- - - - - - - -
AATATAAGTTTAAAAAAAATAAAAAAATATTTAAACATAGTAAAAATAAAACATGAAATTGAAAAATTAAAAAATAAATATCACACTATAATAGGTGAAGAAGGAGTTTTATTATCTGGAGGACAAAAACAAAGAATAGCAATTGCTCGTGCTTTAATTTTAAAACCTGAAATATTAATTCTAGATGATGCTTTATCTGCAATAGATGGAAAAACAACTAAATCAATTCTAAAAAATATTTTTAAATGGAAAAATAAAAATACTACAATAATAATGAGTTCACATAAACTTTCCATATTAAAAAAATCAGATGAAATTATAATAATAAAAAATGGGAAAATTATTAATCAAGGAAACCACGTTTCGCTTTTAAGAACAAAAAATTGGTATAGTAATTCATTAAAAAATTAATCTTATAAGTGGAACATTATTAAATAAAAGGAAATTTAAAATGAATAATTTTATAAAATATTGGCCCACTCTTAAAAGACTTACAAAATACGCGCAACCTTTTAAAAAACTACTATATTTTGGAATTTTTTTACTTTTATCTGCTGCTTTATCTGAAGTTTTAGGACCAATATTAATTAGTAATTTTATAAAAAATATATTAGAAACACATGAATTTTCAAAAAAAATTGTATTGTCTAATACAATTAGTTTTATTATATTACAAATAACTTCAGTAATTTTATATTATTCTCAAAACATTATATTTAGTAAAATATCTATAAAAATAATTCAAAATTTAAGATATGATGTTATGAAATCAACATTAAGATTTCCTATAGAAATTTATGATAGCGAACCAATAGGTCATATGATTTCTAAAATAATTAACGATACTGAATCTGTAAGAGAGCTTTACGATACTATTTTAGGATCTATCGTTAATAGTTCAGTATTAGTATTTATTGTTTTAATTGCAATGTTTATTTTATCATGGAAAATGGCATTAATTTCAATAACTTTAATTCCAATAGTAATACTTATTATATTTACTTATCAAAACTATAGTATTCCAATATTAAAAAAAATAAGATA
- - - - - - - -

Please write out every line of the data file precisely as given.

AATATAAGTTTAAAAAAAATAAAAAAATATTTAAACATAGTAAAAATAAAACATGAAATTGAAAAATTAAAAAATAAATATCACACTATAATAGGTGAAGAAGGAGTTTTATTATCTGGAGGACAAAAACAAAGAATAGCAATTGCTCGTGCTTTAATTTTAAAACCTGAAATATTAATTCTAGATGATGCTTTATCTGCAATAGATGGAAAAACAACTAAATCAATTCTAAAAAATATTTTTAAATGGAAAAATAAAAATACTACAATAATAATGAGTTCACATAAACTTTCCATATTAAAAAAATCAGATGAAATTATAATAATAAAAAATGGGAAAATTATTAATCAAGGAAACCACGTTTCGCTTTTAAGAACAAAAAATTGGTATAGTAATTCATTAAAAAATTAATCTTATAAGTGGAACATTATTAAATAAAAGGAAATTTAAAATGAATAATTTTATAAAATATTGGCCCACTCTTAAAAGACTTACAAAATACGCGCAACCTTTTAAAAAACTACTATATTTTGGAATTTTTTTACTTTTATCTGCTGCTTTATCTGAAGTTTTAGGACCAATATTAATTAGTAATTTTATAAAAAATATATTAGAAACACATGAATTTTCAAAAAAAATTGTATTGTCTAATACAATTAGTTTTATTATATTACAAATAACTTCAGTAATTTTATATTATTCTCAAAACATTATATTTAGTAAAATATCTATAAAAATAATTCAAAATTTAAGATATGATGTTATGAAATCAACATTAAGATTTCCTATAGAAATTTATGATAGCGAACCAATAGGTCATATGATTTCTAAAATAATTAACGATACTGAATCTGTAAGAGAGCTTTACGATACTATTTTAGGATCTATCGTTAATAGTTCAGTATTAGTATTTATTGTTTTAATTGCAATGTTTATTTTATCATGGAAAATGGCATTAATTTCAATAACTTTAATTCCAATAGTAATACTTATTATATTTACTTATCAAAACTATAGTATTCCAATATTAAAAAAAATAAGATA